Advertisement
YOU ARE HERE: LAT HomeCollectionsUnited States Drugs
IN THE NEWS

United States Drugs

FEATURED ARTICLES
NEWS
May 18, 1989
U.S. marijuana growers, thwarting government efforts to destroy their crop, expanded their production by 38% last year and are now virtually tied with Mexican growers as the world's second-largest producers of the drug behind Colombia, according to government estimates. At the same time, marijuana prices have reached their highest levels ever--as much as $300 an ounce in some instances--in part because of increased cultivation of sinsemilla, a seedless strain of the crop that is far more potent than traditional "commercial grade" marijuana, according to a report by the National Narcotics Intelligence Consumers Committee.
ARTICLES BY DATE
WORLD
August 17, 2013 | By Richard Fausset
MEXICO CITY - The leader of the Gulf cartel, one of Mexico's oldest drug-running organizations, was captured by the Mexican army Saturday, officials said, dealing a new blow to a decades-old enterprise whose power has waned in recent years with the rise of other criminal groups. Mario Armando Ramirez Treviño, 51, who is wanted in the United States, was arrested Saturday morning, according to a government statement. Mexican news organizations reported that he was detained in Rio Bravo, Tamaulipas, near the Texas border.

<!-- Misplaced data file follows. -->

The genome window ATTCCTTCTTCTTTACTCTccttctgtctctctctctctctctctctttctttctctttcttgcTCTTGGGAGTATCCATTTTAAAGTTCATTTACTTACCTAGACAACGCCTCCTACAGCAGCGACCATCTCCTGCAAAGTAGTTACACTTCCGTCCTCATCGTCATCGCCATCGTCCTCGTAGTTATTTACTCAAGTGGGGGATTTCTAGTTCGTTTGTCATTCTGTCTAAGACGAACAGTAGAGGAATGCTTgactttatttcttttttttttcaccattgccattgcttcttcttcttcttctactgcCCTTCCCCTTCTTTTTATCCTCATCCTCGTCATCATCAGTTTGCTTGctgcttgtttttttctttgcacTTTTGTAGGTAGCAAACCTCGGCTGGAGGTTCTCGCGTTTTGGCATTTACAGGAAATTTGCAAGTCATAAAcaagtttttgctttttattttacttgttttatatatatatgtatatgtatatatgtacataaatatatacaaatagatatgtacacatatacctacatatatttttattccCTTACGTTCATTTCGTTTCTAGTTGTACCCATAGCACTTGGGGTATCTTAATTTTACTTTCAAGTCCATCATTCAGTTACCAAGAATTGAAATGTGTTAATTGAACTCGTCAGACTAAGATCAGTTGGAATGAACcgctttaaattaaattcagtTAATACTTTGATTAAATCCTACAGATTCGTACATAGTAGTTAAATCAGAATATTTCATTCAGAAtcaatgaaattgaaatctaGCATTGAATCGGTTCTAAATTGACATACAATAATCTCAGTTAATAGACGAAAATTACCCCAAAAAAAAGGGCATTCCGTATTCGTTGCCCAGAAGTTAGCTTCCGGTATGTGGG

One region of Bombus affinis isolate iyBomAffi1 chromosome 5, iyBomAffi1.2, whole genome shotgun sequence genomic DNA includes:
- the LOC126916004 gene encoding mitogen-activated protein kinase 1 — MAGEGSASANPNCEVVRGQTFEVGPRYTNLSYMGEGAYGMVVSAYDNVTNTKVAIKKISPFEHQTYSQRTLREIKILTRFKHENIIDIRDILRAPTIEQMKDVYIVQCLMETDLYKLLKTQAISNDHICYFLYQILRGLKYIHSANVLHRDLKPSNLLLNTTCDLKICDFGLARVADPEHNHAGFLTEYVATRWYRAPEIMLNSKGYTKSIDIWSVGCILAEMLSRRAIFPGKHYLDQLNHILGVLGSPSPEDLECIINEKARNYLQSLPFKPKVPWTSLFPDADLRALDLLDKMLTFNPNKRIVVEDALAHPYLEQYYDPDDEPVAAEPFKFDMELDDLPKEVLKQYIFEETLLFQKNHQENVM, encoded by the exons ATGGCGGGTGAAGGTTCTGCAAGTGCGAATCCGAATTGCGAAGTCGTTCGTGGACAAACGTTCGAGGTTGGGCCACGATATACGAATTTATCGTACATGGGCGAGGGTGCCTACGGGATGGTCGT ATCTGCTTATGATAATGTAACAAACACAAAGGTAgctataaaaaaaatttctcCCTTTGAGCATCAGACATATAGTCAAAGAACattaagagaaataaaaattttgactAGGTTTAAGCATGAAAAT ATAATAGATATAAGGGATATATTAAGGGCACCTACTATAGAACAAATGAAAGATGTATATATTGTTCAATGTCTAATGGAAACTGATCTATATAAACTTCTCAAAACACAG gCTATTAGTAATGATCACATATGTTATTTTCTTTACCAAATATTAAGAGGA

Advertisement
NEWS
May 14, 1988 | SARA FRITZ, Times Staff Writer
The Senate voted overwhelmingly Friday for a popular election-year plan to step up the war on drugs by giving the armed forces a bigger role in the surveillance and arrest of drug smugglers crossing the nation's southern borders. As a result of the 83-6 vote, it is now certain that the $299.5-billion defense spending bill that goes to President Reagan later this year will require increased military involvement in combatting illegal drugs.